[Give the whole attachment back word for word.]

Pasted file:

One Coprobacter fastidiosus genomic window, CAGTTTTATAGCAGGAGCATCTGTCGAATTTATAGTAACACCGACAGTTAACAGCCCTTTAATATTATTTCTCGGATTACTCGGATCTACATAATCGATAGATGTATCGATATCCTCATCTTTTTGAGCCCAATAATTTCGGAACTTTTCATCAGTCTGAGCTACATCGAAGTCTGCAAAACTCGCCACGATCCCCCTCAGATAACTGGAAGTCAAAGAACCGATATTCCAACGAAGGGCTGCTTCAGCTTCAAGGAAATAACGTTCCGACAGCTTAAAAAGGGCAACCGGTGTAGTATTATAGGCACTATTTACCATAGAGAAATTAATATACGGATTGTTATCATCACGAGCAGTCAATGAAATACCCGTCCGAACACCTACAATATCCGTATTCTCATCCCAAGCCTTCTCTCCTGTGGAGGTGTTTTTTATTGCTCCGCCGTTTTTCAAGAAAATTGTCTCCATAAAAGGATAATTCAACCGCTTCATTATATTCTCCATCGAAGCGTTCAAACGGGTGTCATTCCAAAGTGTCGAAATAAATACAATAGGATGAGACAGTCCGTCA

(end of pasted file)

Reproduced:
One Coprobacter fastidiosus genomic window, CAGTTTTATAGCAGGAGCATCTGTCGAATTTATAGTAACACCGACAGTTAACAGCCCTTTAATATTATTTCTCGGATTACTCGGATCTACATAATCGATAGATGTATCGATATCCTCATCTTTTTGAGCCCAATAATTTCGGAACTTTTCATCAGTCTGAGCTACATCGAAGTCTGCAAAACTCGCCACGATCCCCCTCAGATAACTGGAAGTCAAAGAACCGATATTCCAACGAAGGGCTGCTTCAGCTTCAAGGAAATAACGTTCCGACAGCTTAAAAAGGGCAACCGGTGTAGTATTATAGGCACTATTTACCATAGAGAAATTAATATACGGATTGTTATCATCACGAGCAGTCAATGAAATACCCGTCCGAACACCTACAATATCCGTATTCTCATCCCAAGCCTTCTCTCCTGTGGAGGTGTTTTTTATTGCTCCGCCGTTTTTCAAGAAAATTGTCTCCATAAAAGGATAATTCAACCGCTTCATTATATTCTCCATCGAAGCGTTCAAACGGGTGTCATTCCAAAGTGTCGAAATAAATACAATAGGATGAGACAGTCCGTCA